Coronary arterial anomalies occur in approximately 1% of the population, without other congenital cardiac malformations.1 The incidence of anomalous origin of the right coronary artery out of the right sinus of Valsalva ranges from under 0.01–0.09%. It usually arises from the left sinus of Valsalva or the ascending aorta above it, and in most reported cases, it courses between the great vessels. Rarely, the anomalous origin is found to be from the posterior sinus or another coronary artery. If the anomalous vessel has significant atherosclerotic disease requiring percutaneo...

Contact Wire Technique: A Possible Strategy for Parallel Wire Techniques

*Takamatsu Horisaki, MD, §Jean-François Surmely, MD, *Takahiko Suzuki, MD

Successful recanalization of chronic total occlusion (CTO) improves left ventricular function1 and survival.2 There are, however, several difficulties with percutaneous coronary intervention (PCI) for CTO (CTOPCI). Failure to cross the occlusive lesion with a guidewire is the main cause of unsuccessful CTO-PCI.3,4 The parallel wire technique is common and useful for CTO-PCI.5 However, the parallel wire technique has some limitations, especially for tortuous CTO morphology. In order to manage tortuosity or acute bending, we employ the “contact wire tech...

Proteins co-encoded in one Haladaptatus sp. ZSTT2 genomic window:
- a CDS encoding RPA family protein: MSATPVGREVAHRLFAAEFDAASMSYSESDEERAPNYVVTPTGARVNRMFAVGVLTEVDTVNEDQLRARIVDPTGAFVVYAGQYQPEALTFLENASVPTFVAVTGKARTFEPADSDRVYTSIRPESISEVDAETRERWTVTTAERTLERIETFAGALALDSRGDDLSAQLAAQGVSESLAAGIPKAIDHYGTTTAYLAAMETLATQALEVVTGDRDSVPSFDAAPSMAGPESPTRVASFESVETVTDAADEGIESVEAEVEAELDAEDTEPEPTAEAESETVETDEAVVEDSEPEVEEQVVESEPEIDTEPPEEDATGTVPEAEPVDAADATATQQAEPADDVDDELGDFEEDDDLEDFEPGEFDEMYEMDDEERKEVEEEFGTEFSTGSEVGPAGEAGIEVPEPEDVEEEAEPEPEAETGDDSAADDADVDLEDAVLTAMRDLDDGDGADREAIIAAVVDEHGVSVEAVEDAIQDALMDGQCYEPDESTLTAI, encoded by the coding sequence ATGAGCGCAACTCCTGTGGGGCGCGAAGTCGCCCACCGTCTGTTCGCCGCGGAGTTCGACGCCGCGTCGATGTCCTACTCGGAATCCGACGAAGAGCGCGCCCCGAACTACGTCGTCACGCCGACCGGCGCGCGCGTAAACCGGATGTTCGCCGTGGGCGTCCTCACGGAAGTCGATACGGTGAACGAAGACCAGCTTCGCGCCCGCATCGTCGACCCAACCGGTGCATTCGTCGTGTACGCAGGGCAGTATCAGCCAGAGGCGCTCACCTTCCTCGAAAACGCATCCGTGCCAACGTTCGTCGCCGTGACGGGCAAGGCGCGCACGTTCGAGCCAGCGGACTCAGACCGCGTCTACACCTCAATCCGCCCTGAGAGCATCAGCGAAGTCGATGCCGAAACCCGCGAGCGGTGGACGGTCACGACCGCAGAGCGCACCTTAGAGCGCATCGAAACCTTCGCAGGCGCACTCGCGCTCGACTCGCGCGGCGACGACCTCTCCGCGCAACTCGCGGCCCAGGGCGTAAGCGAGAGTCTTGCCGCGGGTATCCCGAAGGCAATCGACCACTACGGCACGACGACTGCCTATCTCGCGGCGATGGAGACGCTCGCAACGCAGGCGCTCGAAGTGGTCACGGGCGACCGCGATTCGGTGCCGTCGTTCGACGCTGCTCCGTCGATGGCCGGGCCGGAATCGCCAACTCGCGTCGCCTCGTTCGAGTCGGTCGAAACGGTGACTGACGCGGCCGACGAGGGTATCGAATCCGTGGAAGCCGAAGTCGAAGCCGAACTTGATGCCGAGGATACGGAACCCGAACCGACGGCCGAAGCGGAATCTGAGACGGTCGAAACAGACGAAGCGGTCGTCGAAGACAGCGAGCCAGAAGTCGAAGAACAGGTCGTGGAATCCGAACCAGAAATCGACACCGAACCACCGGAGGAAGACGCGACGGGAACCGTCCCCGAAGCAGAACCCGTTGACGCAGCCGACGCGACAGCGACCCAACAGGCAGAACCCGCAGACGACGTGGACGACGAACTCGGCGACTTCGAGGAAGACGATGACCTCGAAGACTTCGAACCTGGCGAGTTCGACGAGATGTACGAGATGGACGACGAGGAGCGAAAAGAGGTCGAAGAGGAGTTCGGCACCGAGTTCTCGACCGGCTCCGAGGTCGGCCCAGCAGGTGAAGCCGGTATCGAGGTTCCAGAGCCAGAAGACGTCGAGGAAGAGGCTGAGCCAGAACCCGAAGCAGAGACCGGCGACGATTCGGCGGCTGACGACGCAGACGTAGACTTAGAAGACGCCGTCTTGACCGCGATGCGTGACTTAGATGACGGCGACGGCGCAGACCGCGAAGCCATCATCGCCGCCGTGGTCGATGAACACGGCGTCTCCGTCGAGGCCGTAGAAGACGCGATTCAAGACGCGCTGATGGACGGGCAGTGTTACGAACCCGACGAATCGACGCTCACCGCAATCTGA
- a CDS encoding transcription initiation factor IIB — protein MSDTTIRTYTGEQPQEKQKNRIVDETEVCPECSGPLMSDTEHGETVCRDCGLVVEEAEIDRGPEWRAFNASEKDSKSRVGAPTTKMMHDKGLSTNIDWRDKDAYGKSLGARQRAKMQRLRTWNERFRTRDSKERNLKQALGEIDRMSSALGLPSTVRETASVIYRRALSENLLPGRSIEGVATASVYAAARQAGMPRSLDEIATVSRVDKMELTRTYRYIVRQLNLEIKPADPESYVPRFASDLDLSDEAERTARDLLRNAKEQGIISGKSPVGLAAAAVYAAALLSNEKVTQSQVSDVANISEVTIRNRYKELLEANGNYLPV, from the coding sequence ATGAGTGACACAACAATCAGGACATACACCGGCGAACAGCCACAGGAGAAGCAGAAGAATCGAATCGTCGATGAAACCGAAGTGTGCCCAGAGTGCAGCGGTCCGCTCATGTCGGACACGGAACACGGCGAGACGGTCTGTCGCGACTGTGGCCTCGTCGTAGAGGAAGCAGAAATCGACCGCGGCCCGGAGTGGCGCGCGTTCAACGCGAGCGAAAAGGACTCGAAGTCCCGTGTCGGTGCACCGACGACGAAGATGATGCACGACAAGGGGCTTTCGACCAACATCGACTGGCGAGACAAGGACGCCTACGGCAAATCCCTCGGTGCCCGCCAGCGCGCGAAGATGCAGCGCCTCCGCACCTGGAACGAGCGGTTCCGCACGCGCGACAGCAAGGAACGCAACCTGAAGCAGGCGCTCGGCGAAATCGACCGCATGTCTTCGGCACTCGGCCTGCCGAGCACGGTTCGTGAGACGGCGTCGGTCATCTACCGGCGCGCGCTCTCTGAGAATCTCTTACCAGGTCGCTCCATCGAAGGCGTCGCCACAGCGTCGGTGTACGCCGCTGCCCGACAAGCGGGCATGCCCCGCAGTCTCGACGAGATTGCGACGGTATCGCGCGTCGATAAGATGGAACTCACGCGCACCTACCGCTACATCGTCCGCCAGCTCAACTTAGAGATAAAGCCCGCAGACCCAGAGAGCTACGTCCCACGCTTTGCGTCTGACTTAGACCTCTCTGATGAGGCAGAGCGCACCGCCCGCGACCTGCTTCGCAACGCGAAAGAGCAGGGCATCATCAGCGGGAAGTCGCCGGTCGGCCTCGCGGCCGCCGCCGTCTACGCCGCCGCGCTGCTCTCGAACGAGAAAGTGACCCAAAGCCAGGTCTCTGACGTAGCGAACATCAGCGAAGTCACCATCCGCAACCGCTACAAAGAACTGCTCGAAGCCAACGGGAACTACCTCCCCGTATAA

Sirolimus-Eluting Stent Thrombosis Several Years after Clopidogrel Discontinuation

Dominique Joyal, MD and Lawrence Rudski, MD

Despite meta-analyses showing either similar rates or only slightly increased rates of stent thrombosis in patients with a drug-eluting stent (DES),1–5 clinicians remain concerned about the risk of late stent thrombosis in these patients. It is a uncommon phenomenon that rarely occurred in the previous bare-metal stent era. Late stent thrombosis, with its new set of proposed standard definitions from the Academic Research Consortium (ARC), is now a real clinical problem, regardless of what the initial clinical trials or industry-sponsored postmarketing registries show. Almo...

Percutaneous Closure of Patent Foramen Ovale for Refractory Hypoxemia after HeartMate II Left Ventricular Assist Device Placemen

*Navin K. Kapur, MD, §John V. Conte, MD, *Jon R. Resar, MD

During the fourth week of gestation, the primitive atrium divides into right and left atria by forming two septa, the septum primum and secundum. As the septum primum grows from the dorsocranial wall, two openings develop, the foramen primum at the level of the endocardial cushions, and the foramen secundum at the mid-septal level. As the septum primum fuses with the endocardial cushions, the foramen primum is obliterated. During the fifth and sixth weeks of gestation, the septum secundum develops from the ventrocranial wall of the primitive atrium and overlaps the foramen secundum, leaving...